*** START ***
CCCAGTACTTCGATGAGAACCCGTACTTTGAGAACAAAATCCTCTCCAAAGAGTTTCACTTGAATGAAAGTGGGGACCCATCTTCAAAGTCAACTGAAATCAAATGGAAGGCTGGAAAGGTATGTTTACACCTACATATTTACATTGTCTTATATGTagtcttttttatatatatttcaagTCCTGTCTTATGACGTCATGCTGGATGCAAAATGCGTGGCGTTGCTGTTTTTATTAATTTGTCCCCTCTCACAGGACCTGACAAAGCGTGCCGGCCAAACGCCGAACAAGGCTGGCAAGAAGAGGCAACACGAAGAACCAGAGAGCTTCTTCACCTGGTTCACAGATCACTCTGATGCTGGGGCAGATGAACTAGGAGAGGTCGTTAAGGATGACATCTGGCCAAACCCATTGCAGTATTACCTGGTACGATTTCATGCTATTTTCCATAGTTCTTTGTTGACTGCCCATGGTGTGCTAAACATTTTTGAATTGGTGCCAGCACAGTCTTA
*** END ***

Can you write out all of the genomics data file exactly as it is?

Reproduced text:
CCCAGTACTTCGATGAGAACCCGTACTTTGAGAACAAAATCCTCTCCAAAGAGTTTCACTTGAATGAAAGTGGGGACCCATCTTCAAAGTCAACTGAAATCAAATGGAAGGCTGGAAAGGTATGTTTACACCTACATATTTACATTGTCTTATATGTagtcttttttatatatatttcaagTCCTGTCTTATGACGTCATGCTGGATGCAAAATGCGTGGCGTTGCTGTTTTTATTAATTTGTCCCCTCTCACAGGACCTGACAAAGCGTGCCGGCCAAACGCCGAACAAGGCTGGCAAGAAGAGGCAACACGAAGAACCAGAGAGCTTCTTCACCTGGTTCACAGATCACTCTGATGCTGGGGCAGATGAACTAGGAGAGGTCGTTAAGGATGACATCTGGCCAAACCCATTGCAGTATTACCTGGTACGATTTCATGCTATTTTCCATAGTTCTTTGTTGACTGCCCATGGTGTGCTAAACATTTTTGAATTGGTGCCAGCACAGTCTTA